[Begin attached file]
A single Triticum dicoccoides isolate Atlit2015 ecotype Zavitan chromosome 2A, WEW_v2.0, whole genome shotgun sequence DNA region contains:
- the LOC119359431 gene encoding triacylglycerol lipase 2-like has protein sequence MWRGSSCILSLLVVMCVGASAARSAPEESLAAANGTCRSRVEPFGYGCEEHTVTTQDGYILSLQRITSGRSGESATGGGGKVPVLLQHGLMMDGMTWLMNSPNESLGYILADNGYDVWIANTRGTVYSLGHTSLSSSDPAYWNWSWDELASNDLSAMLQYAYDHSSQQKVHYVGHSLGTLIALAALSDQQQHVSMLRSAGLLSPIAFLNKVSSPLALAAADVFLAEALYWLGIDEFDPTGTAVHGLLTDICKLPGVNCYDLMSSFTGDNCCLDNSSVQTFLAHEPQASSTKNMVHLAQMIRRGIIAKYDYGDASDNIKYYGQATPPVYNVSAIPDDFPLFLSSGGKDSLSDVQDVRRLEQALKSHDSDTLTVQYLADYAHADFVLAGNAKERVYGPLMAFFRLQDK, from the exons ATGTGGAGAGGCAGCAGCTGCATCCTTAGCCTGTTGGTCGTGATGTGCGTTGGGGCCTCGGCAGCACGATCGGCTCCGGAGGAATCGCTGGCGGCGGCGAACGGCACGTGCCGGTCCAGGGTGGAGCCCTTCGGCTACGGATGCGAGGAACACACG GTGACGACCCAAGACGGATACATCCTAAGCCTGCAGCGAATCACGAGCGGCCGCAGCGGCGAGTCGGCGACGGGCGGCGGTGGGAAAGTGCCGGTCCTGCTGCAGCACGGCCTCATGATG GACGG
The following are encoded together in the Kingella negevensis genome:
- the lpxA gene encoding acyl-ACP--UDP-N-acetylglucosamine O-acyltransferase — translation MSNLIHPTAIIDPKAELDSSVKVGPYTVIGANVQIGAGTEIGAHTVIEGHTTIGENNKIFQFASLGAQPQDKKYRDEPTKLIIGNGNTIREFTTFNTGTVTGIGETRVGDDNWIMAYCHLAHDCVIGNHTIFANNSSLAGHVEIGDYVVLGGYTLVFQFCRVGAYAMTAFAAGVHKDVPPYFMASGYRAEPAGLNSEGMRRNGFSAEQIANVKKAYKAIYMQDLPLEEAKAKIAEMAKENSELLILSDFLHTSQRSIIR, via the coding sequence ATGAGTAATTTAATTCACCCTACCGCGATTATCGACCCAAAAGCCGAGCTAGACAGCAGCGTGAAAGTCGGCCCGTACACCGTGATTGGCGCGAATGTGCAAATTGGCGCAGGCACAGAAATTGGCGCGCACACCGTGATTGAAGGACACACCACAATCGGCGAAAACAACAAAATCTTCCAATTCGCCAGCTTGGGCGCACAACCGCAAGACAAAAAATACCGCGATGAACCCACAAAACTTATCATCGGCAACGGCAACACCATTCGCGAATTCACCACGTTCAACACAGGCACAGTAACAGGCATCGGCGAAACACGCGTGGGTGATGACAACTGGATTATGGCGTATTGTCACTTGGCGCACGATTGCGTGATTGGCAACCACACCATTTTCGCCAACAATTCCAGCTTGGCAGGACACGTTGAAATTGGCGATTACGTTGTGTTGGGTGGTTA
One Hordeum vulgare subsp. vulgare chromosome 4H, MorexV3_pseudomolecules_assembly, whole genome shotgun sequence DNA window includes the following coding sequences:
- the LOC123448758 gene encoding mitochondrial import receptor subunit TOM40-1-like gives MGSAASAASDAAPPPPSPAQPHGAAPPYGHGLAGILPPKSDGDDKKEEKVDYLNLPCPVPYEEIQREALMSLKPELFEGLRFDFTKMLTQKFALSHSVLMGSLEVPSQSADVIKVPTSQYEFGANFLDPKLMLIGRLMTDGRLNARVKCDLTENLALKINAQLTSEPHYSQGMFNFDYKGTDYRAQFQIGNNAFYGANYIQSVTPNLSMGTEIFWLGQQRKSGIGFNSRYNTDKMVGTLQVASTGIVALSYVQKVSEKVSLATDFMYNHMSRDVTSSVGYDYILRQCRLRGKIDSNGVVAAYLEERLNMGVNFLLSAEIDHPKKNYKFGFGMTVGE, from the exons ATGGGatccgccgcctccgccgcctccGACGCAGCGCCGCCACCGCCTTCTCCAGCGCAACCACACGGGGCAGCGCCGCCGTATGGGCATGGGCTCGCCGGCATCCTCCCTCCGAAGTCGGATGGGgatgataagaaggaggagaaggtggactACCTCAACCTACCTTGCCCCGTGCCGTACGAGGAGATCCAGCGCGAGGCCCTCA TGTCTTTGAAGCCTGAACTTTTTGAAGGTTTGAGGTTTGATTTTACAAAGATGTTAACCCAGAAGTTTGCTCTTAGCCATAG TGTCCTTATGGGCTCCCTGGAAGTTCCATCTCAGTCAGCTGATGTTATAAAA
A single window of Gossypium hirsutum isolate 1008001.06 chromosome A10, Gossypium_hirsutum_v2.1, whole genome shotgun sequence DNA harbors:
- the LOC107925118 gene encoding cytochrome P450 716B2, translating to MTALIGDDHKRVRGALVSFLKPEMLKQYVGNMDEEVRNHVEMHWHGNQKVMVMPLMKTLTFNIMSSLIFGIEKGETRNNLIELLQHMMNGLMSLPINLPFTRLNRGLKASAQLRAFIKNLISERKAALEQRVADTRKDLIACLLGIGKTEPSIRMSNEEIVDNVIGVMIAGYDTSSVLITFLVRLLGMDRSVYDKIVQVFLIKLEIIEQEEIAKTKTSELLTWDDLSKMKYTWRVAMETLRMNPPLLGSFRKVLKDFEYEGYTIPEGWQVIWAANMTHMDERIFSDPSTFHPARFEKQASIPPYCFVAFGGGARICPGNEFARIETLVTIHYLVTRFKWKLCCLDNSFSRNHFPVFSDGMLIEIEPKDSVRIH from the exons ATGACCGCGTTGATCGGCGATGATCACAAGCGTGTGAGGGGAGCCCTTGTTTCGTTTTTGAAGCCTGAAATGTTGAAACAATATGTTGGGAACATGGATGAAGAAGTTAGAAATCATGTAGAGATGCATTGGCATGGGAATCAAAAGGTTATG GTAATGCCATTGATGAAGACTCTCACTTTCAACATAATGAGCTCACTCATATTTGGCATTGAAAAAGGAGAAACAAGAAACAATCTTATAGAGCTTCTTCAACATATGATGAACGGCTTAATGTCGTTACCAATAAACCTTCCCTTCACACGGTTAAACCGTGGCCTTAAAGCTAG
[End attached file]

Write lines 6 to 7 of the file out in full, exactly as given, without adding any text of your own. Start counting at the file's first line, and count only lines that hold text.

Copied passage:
- the LOC123448758 gene encoding mitochondrial import receptor subunit TOM40-1-like gives MGSAASAASDAAPPPPSPAQPHGAAPPYGHGLAGILPPKSDGDDKKEEKVDYLNLPCPVPYEEIQREALMSLKPELFEGLRFDFTKMLTQKFALSHSVLMGSLEVPSQSADVIKVPTSQYEFGANFLDPKLMLIGRLMTDGRLNARVKCDLTENLALKINAQLTSEPHYSQGMFNFDYKGTDYRAQFQIGNNAFYGANYIQSVTPNLSMGTEIFWLGQQRKSGIGFNSRYNTDKMVGTLQVASTGIVALSYVQKVSEKVSLATDFMYNHMSRDVTSSVGYDYILRQCRLRGKIDSNGVVAAYLEERLNMGVNFLLSAEIDHPKKNYKFGFGMTVGE, from the exons ATGGGatccgccgcctccgccgcctccGACGCAGCGCCGCCACCGCCTTCTCCAGCGCAACCACACGGGGCAGCGCCGCCGTATGGGCATGGGCTCGCCGGCATCCTCCCTCCGAAGTCGGATGGGgatgataagaaggaggagaaggtggactACCTCAACCTACCTTGCCCCGTGCCGTACGAGGAGATCCAGCGCGAGGCCCTCA TGTCTTTGAAGCCTGAACTTTTTGAAGGTTTGAGGTTTGATTTTACAAAGATGTTAACCCAGAAGTTTGCTCTTAGCCATAG TGTCCTTATGGGCTCCCTGGAAGTTCCATCTCAGTCAGCTGATGTTATAAAA
A single window of Gossypium hirsutum isolate 1008001.06 chromosome A10, Gossypium_hirsutum_v2.1, whole genome shotgun sequence DNA harbors: